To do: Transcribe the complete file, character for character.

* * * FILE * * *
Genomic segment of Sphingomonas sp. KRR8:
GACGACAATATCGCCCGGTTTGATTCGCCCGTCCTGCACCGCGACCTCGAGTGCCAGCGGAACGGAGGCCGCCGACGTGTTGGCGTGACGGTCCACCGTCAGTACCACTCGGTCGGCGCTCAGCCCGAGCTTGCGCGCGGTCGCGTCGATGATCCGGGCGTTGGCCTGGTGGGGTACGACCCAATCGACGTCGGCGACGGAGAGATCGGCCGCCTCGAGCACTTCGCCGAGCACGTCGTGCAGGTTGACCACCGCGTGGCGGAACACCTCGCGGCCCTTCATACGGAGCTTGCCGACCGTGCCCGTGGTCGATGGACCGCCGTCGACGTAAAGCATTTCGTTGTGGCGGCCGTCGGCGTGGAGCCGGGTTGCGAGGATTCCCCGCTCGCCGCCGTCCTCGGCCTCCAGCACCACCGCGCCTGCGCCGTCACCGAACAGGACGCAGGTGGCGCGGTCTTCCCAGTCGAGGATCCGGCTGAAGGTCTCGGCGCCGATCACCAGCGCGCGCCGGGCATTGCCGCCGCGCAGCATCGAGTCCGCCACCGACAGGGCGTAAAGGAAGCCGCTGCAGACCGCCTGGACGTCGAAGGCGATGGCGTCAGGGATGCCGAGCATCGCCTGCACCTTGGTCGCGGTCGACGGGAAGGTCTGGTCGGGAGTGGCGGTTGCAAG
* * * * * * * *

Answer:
Genomic segment of Sphingomonas sp. KRR8:
GACGACAATATCGCCCGGTTTGATTCGCCCGTCCTGCACCGCGACCTCGAGTGCCAGCGGAACGGAGGCCGCCGACGTGTTGGCGTGACGGTCCACCGTCAGTACCACTCGGTCGGCGCTCAGCCCGAGCTTGCGCGCGGTCGCGTCGATGATCCGGGCGTTGGCCTGGTGGGGTACGACCCAATCGACGTCGGCGACGGAGAGATCGGCCGCCTCGAGCACTTCGCCGAGCACGTCGTGCAGGTTGACCACCGCGTGGCGGAACACCTCGCGGCCCTTCATACGGAGCTTGCCGACCGTGCCCGTGGTCGATGGACCGCCGTCGACGTAAAGCATTTCGTTGTGGCGGCCGTCGGCGTGGAGCCGGGTTGCGAGGATTCCCCGCTCGCCGCCGTCCTCGGCCTCCAGCACCACCGCGCCTGCGCCGTCACCGAACAGGACGCAGGTGGCGCGGTCTTCCCAGTCGAGGATCCGGCTGAAGGTCTCGGCGCCGATCACCAGCGCGCGCCGGGCATTGCCGCCGCGCAGCATCGAGTCCGCCACCGACAGGGCGTAAAGGAAGCCGCTGCAGACCGCCTGGACGTCGAAGGCGATGGCGTCAGGGATGCCGAGCATCGCCTGCACCTTGGTCGCGGTCGACGGGAAGGTCTGGTCGGGAGTGGCGGTTGCAAG